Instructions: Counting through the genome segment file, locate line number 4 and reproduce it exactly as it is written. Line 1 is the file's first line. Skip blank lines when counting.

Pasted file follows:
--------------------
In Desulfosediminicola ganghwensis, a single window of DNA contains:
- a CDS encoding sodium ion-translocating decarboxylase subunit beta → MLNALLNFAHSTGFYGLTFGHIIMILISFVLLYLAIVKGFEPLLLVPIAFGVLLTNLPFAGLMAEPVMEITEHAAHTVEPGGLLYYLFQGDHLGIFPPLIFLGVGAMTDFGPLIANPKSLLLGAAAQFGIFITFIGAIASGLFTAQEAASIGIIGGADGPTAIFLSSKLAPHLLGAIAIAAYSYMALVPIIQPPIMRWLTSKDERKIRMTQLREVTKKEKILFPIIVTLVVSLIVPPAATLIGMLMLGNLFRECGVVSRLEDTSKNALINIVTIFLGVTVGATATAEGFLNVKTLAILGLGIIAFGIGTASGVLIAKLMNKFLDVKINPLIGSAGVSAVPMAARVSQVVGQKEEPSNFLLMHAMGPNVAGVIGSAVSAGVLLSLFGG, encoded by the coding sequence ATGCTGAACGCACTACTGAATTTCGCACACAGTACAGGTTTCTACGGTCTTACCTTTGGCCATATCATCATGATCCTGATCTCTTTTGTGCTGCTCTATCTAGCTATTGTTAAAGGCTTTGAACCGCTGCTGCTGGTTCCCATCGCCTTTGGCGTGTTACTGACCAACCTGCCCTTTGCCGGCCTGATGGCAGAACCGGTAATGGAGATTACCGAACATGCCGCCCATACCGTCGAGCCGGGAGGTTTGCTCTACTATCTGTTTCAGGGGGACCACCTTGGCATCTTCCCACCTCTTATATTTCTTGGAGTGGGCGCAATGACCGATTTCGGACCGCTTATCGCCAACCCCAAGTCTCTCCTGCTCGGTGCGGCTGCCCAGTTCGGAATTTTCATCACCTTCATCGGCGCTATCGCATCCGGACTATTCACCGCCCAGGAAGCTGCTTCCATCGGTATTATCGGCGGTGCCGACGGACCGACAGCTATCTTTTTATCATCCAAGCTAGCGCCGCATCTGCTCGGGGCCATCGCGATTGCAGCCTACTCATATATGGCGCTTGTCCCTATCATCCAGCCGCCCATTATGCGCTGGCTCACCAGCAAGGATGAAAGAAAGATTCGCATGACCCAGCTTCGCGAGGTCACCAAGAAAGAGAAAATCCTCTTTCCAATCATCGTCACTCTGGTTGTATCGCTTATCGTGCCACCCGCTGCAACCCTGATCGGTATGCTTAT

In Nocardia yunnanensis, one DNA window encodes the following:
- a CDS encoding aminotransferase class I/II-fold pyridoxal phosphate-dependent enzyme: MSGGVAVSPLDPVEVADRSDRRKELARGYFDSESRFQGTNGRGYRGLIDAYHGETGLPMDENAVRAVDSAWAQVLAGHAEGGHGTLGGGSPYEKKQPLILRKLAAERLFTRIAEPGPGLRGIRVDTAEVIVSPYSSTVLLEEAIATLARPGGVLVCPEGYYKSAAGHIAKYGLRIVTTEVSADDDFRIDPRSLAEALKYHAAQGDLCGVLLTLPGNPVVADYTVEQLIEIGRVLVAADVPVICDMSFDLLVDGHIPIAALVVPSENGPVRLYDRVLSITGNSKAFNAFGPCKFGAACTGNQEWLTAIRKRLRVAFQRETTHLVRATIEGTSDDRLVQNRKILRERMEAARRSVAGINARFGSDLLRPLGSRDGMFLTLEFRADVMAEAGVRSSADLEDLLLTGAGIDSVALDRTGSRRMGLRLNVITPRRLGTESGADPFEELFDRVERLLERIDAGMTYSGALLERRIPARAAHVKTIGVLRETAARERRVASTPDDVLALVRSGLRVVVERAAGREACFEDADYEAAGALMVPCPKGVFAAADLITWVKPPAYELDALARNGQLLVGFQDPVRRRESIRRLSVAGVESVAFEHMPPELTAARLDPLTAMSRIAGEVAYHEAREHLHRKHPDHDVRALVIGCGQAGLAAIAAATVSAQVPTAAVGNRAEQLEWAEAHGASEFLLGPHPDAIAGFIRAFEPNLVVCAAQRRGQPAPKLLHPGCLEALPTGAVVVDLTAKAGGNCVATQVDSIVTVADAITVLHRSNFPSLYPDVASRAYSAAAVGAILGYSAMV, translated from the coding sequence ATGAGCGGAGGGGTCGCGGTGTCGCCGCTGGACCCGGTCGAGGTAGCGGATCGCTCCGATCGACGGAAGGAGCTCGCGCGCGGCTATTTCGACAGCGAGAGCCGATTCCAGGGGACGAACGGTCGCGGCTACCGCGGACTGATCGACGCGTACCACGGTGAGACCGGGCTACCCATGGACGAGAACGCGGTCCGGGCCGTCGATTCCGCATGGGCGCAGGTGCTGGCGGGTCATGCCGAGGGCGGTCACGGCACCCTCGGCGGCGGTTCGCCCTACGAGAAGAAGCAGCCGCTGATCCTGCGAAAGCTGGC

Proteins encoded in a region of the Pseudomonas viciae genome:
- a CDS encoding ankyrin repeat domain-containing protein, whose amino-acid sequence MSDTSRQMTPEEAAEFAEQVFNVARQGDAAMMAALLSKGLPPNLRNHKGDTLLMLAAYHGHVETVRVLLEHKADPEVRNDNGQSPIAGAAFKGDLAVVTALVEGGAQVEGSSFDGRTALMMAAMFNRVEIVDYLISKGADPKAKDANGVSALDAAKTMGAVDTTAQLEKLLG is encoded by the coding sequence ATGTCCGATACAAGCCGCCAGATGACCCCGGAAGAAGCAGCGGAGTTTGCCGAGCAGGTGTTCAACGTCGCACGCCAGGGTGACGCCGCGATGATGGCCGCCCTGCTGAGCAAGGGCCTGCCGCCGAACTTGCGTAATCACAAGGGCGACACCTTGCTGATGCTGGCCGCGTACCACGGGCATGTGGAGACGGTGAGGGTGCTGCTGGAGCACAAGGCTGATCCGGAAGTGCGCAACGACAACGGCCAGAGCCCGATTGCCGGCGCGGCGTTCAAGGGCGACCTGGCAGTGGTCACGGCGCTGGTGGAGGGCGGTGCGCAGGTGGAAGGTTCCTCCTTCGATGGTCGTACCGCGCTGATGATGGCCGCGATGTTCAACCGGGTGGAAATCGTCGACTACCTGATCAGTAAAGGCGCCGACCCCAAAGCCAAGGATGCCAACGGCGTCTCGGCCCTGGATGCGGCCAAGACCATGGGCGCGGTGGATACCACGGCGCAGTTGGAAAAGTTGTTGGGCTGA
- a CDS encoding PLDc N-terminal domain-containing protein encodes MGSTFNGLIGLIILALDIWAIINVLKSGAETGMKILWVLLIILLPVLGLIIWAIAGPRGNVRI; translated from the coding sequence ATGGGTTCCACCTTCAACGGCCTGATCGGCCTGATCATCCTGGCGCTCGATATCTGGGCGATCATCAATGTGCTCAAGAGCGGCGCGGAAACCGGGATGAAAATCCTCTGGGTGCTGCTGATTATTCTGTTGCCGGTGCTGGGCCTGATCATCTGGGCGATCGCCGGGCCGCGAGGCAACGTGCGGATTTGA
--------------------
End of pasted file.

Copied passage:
- a CDS encoding aminotransferase class I/II-fold pyridoxal phosphate-dependent enzyme: MSGGVAVSPLDPVEVADRSDRRKELARGYFDSESRFQGTNGRGYRGLIDAYHGETGLPMDENAVRAVDSAWAQVLAGHAEGGHGTLGGGSPYEKKQPLILRKLAAERLFTRIAEPGPGLRGIRVDTAEVIVSPYSSTVLLEEAIATLARPGGVLVCPEGYYKSAAGHIAKYGLRIVTTEVSADDDFRIDPRSLAEALKYHAAQGDLCGVLLTLPGNPVVADYTVEQLIEIGRVLVAADVPVICDMSFDLLVDGHIPIAALVVPSENGPVRLYDRVLSITGNSKAFNAFGPCKFGAACTGNQEWLTAIRKRLRVAFQRETTHLVRATIEGTSDDRLVQNRKILRERMEAARRSVAGINARFGSDLLRPLGSRDGMFLTLEFRADVMAEAGVRSSADLEDLLLTGAGIDSVALDRTGSRRMGLRLNVITPRRLGTESGADPFEELFDRVERLLERIDAGMTYSGALLERRIPARAAHVKTIGVLRETAARERRVASTPDDVLALVRSGLRVVVERAAGREACFEDADYEAAGALMVPCPKGVFAAADLITWVKPPAYELDALARNGQLLVGFQDPVRRRESIRRLSVAGVESVAFEHMPPELTAARLDPLTAMSRIAGEVAYHEAREHLHRKHPDHDVRALVIGCGQAGLAAIAAATVSAQVPTAAVGNRAEQLEWAEAHGASEFLLGPHPDAIAGFIRAFEPNLVVCAAQRRGQPAPKLLHPGCLEALPTGAVVVDLTAKAGGNCVATQVDSIVTVADAITVLHRSNFPSLYPDVASRAYSAAAVGAILGYSAMV, translated from the coding sequence ATGAGCGGAGGGGTCGCGGTGTCGCCGCTGGACCCGGTCGAGGTAGCGGATCGCTCCGATCGACGGAAGGAGCTCGCGCGCGGCTATTTCGACAGCGAGAGCCGATTCCAGGGGACGAACGGTCGCGGCTACCGCGGACTGATCGACGCGTACCACGGTGAGACCGGGCTACCCATGGACGAGAACGCGGTCCGGGCCGTCGATTCCGCATGGGCGCAGGTGCTGGCGGGTCATGCCGAGGGCGGTCACGGCACCCTCGGCGGCGGTTCGCCCTACGAGAAGAAGCAGCCGCTGATCCTGCGAAAGCTGGC